• The first presidential debate between US President Donald Trump and his Democratic challenger, Joe Biden, was a train wreck.
• Throughout the 90-minute mud fight, it seemed the two were speaking to very different audiences.
By nearly all accounts, the first presidential debate between US President Donald Trump and his Democratic challenger, Joe Biden, was a train wreck.
Throughout the 90-minute mud fight, it seemed to this observer from 13,000km away, the two were speaking to very different audiences.
The former seemed more invested in speaking to those who already support him, engaging in sloganeering that they identify with, while the latter seemed to be trying to occupy the middle ground and appeal to voters “from across the aisle”, pardon the Americanism.
This reflects how as the Republican Party has become more extreme in its rhetoric and cynical manipulation of the system, the Democrats appear to have responded by attempting to take over and hold the middle ground.
During the debate, Biden repudiated, not just the extreme rightwing race-baiting and hypocrisy, but also what Trump described as the “radical left” Green New Deal.
He seemed to also adopt some of the right-wing rhetoric that rejects systemic racism within the police, electing to refer to “bad apples” within the police force. “He just lost the radical left,” Trump kept whooping to Biden’s answers.
“When they go low, we go high,” famously declared the former First Lady Michelle Obama in her speech to the 2016 Democratic Convention, but is holding the moral high ground synonymous with holding the middle ground?
For that matter, is moving to the political centre in an effort to appeal to both sides the same thing as moderation and either an appropriate and more importantly, an effective response to extremism?
In the 1995 Oscar-winning cult classic, The Usual Suspects, the villain Keyser Soze’s alter ego, Roger 'Verbal' Kint, describes an epiphany by Hungarian thugs that “to be in power, you didn't need guns or money or even numbers.
You just needed the will to do what the other guy wouldn't.”The debate amply demonstrates how Trump and his party have internalised the same lesson.
To his supporters and party, Trump is undoubtedly the Keyser Soze of US politics.
Driven by the singular goal of feeding his insatiable ego and the annihilation of his enemies and detractors, his norm-shattering willingness to do what the other guy wouldn’t have cowed the Republican Party, surrounded him with an unshakable loyal base and stupefied his adversaries both in the opposition party and in the media.
He has become, to paraphrase Kint, “a myth, a spook story that Republicans tell their politicians at night. ‘Rat on your party and Donald Trump will get you’".
It has led to a cynical, all-or-nothing, no-holds-barred politics by the Republican Party, excusing abominable behaviour and legitimising brazen hypocrisies, the most recent being the Republican-controlled Senate’s decision to entertain a vote over a Trump nominee to replace the late Ruth Bader Ginsburg on the Supreme Court, after denying his predecessor a similar pick in identical circumstances.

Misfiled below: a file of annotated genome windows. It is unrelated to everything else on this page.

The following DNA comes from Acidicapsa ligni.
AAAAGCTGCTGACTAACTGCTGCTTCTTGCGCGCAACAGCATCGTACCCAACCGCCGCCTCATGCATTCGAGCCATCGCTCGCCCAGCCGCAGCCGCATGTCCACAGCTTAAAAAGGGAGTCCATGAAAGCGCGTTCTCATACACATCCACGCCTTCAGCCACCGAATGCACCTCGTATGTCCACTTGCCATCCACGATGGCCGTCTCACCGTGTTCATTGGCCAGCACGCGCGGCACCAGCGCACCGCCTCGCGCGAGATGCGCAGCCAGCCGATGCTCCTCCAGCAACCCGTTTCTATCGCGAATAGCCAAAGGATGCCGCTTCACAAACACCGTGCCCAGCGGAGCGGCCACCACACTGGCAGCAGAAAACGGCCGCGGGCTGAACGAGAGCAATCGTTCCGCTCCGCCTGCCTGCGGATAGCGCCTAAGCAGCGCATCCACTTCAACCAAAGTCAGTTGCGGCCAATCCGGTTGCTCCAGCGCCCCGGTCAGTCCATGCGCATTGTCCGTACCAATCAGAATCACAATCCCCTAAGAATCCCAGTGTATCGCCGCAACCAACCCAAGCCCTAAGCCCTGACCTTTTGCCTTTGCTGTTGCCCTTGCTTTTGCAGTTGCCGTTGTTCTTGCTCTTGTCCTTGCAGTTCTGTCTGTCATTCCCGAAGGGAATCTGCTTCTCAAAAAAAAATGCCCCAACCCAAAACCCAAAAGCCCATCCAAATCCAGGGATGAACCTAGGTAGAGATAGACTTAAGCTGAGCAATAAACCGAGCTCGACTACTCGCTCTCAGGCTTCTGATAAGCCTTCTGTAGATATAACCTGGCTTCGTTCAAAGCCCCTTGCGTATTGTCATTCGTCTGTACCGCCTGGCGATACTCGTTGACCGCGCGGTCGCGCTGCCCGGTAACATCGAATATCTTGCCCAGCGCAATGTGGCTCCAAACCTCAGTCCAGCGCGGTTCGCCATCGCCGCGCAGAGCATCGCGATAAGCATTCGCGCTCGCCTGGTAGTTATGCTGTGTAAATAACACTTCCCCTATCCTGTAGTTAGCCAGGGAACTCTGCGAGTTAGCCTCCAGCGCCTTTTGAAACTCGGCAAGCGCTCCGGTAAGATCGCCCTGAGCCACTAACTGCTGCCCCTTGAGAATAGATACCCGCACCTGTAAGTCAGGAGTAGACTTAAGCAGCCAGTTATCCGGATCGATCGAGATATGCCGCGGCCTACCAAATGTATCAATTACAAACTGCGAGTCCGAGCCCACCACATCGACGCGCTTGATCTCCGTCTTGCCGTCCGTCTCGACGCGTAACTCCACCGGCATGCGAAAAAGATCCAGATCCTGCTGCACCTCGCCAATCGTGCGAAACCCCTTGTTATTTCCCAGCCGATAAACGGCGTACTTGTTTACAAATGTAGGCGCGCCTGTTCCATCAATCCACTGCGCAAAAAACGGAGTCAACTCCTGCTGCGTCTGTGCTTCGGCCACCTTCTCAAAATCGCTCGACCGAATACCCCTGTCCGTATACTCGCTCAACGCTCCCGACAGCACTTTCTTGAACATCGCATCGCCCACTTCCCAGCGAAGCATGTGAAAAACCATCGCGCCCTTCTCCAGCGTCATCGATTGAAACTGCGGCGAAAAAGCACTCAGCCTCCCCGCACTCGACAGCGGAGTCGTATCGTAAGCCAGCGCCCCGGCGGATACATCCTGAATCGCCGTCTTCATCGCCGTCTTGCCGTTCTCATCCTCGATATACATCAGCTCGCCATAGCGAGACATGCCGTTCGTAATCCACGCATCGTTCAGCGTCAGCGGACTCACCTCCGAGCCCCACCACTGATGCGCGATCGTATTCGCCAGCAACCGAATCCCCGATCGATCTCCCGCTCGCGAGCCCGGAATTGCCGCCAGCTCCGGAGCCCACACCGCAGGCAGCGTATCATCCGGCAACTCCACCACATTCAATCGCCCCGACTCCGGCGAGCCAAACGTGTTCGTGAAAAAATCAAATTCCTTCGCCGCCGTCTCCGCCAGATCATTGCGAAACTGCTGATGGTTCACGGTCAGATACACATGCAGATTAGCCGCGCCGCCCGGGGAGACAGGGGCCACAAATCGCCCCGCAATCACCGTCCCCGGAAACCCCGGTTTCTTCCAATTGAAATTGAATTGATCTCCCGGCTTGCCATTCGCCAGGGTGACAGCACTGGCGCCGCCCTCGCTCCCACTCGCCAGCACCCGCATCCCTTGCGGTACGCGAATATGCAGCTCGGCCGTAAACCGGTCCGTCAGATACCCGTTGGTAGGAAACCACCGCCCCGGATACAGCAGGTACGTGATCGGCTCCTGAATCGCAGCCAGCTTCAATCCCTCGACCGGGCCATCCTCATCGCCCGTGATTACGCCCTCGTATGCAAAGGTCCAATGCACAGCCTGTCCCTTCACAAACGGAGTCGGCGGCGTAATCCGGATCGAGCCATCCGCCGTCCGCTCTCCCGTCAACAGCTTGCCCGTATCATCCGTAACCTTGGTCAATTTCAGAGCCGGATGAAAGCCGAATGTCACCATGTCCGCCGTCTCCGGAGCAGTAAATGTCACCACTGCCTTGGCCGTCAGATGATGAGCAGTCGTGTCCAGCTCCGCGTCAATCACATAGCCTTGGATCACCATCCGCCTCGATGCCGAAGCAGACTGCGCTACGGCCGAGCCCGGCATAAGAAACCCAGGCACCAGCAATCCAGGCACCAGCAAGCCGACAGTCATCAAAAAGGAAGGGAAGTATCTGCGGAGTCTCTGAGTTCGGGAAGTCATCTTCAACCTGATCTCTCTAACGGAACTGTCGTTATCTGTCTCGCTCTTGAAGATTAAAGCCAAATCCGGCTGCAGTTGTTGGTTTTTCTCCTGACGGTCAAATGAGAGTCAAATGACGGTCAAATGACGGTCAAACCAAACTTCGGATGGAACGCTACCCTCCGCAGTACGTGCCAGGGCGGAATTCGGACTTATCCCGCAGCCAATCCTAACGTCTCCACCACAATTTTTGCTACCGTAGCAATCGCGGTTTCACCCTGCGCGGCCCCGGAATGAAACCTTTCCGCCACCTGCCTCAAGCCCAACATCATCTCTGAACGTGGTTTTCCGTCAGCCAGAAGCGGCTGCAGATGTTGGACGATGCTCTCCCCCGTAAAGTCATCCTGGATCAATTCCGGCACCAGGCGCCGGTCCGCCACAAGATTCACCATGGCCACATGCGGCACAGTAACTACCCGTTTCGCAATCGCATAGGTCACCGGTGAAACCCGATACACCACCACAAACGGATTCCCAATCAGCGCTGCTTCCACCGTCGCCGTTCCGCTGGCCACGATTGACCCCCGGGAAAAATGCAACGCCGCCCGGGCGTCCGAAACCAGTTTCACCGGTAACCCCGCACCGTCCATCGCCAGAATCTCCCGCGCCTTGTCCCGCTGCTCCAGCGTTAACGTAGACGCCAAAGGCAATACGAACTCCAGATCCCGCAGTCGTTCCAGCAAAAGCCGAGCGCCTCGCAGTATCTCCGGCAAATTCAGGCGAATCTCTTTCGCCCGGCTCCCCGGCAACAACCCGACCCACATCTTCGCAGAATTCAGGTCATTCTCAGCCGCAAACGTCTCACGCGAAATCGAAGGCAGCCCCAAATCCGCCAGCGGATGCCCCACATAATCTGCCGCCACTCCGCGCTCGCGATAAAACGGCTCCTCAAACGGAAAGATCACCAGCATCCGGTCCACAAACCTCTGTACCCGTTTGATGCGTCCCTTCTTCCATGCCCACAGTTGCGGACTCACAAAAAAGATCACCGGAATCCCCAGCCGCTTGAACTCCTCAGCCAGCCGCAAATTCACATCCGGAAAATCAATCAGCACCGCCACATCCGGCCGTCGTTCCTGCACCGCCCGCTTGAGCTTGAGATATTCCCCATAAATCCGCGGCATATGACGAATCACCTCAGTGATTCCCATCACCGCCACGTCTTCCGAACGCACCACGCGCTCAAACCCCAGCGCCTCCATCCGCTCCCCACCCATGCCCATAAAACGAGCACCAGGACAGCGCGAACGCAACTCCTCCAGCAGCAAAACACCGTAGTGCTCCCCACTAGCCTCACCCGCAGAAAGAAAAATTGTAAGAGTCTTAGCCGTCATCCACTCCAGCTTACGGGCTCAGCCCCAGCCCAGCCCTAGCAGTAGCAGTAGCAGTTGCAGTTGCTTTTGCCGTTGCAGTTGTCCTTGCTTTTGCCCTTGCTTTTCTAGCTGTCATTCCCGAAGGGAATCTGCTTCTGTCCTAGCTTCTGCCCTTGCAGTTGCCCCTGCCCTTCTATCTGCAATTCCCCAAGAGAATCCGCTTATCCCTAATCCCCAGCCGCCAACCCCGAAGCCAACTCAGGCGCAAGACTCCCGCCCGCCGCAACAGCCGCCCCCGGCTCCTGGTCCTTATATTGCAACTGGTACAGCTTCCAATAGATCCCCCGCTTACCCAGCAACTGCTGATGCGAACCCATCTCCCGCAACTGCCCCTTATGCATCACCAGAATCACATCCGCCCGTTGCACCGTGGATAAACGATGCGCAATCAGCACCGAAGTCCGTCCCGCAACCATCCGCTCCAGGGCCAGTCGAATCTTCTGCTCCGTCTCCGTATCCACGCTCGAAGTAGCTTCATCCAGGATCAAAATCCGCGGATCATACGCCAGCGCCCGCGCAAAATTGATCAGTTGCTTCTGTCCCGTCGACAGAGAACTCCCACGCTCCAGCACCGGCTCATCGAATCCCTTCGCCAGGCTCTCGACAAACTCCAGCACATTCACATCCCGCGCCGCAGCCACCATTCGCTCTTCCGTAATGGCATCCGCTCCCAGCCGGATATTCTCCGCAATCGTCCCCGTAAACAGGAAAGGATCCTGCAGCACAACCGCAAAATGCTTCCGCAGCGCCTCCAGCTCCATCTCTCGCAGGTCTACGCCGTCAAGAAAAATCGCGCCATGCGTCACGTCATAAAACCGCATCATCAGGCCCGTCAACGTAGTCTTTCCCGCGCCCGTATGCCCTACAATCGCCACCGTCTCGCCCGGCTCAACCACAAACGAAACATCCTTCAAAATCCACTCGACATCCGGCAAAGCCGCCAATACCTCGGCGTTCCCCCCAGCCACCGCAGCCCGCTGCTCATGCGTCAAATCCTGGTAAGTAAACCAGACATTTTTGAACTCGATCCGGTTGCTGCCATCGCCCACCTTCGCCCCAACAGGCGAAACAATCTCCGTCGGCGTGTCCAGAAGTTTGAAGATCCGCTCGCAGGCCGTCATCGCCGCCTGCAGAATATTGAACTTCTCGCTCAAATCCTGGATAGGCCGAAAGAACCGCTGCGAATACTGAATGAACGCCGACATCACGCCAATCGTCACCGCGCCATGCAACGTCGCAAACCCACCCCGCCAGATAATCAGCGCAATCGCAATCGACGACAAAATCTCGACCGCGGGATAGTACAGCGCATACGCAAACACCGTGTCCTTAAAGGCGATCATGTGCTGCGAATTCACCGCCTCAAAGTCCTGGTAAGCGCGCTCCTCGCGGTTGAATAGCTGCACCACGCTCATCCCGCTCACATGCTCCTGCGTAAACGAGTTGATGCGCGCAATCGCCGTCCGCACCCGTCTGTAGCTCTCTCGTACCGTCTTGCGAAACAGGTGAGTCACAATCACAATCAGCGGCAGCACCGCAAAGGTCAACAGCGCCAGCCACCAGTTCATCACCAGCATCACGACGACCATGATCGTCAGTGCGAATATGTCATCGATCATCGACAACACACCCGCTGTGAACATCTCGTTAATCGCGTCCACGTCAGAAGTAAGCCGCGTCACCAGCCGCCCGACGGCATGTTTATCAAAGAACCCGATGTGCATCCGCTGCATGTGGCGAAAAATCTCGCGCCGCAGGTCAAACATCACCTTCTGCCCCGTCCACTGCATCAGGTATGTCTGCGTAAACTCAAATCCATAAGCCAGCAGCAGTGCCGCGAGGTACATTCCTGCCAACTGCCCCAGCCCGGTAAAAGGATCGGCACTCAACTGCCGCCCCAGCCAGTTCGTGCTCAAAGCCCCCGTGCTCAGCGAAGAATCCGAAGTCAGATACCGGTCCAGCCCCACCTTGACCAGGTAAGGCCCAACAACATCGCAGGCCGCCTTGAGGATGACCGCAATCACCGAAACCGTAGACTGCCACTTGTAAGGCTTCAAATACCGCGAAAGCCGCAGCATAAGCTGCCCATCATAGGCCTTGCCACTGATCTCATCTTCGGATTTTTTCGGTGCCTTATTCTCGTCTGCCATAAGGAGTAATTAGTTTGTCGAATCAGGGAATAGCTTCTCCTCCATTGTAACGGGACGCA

As right-wing extremism has energised left-wing radicalism, many Democrat politicians, including Biden, have responded by reaffirming the very rules and norms whose rejection is key to Trump’s success.
They have basically settled for a centrist, conservative strategy that sadly reaffirms the status quo rather than challenges it.
Research has shown that, even in two-party systems, parties do not converge on the centre of the left-right ideological spectrum but instead tend to adopt positions that are either more extreme or sometimes more moderate than those of their supporters.
In 2005, Norman Schofield and Itai Sened proposed that in a competition for votes between parties where there is a marked difference in “valence” — voter perceptions of party leaders' attributes as opposed to their policies (think stuff like competence, morality and integrity) — the parties with lower valence tend to be pushed to the extreme, while those with comparatively high valence will occupy the centre.
In short, Trump and Biden move to the right of their supporters.
However, for Biden and the Democrats, while this right-wing shift may result in more votes, it is also a fundamental concession of the argument.
It makes a radical change of the sort many in the US seem to think it needs all the more difficult.
Such pandering to the centre should be distinguished from moderation that is more than mere weak-willed opportunism or appeasement.
As Aurelian Craiutu, author of Faces of Moderation: The Art of Balance in an Age of Extremes, notes, moderation “constitutes a coherent and diverse tradition of thought… In addition to its ethical meaning, it also has a distinctively political vision."
True moderates may swim against the popular tide within their parties, but it is always to seek principled compromises that preserve integrity, not capitulation in the service of expediency.
They are not neutral in the face of moral disputes.
Moderates do not seek compromises with thugs, even when they come in the guise of President. They do not get baited or bullied into repeating racist dog whistles –“law and order with justice”- because they are deathly afraid of being portrayed as weak.
Neither are moderates so invested in popularity that their reaction to a President telling a violent, racist group to “stand by” is a grin and a chuckle.
So yes. The Democrats' centrism may win them the election and the White House.
But unless they have the will to do what the other guy wouldn’t, in this case, to stand on principle, they will have already lost the war.